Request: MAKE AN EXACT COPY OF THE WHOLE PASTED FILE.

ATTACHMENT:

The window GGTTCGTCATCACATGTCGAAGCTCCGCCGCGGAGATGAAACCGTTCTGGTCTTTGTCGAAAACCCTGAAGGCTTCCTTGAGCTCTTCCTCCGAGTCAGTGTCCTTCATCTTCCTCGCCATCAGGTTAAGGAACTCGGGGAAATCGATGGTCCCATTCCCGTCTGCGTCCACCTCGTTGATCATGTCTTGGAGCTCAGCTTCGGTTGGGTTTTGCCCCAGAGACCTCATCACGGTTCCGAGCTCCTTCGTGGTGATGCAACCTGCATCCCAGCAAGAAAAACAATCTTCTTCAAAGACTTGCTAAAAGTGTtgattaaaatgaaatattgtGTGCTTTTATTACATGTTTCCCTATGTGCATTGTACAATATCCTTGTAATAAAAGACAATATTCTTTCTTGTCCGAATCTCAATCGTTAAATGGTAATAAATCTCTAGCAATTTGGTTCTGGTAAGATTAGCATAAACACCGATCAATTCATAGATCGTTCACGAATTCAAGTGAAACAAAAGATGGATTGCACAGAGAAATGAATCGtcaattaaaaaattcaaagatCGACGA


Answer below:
The window GGTTCGTCATCACATGTCGAAGCTCCGCCGCGGAGATGAAACCGTTCTGGTCTTTGTCGAAAACCCTGAAGGCTTCCTTGAGCTCTTCCTCCGAGTCAGTGTCCTTCATCTTCCTCGCCATCAGGTTAAGGAACTCGGGGAAATCGATGGTCCCATTCCCGTCTGCGTCCACCTCGTTGATCATGTCTTGGAGCTCAGCTTCGGTTGGGTTTTGCCCCAGAGACCTCATCACGGTTCCGAGCTCCTTCGTGGTGATGCAACCTGCATCCCAGCAAGAAAAACAATCTTCTTCAAAGACTTGCTAAAAGTGTtgattaaaatgaaatattgtGTGCTTTTATTACATGTTTCCCTATGTGCATTGTACAATATCCTTGTAATAAAAGACAATATTCTTTCTTGTCCGAATCTCAATCGTTAAATGGTAATAAATCTCTAGCAATTTGGTTCTGGTAAGATTAGCATAAACACCGATCAATTCATAGATCGTTCACGAATTCAAGTGAAACAAAAGATGGATTGCACAGAGAAATGAATCGtcaattaaaaaattcaaagatCGACGA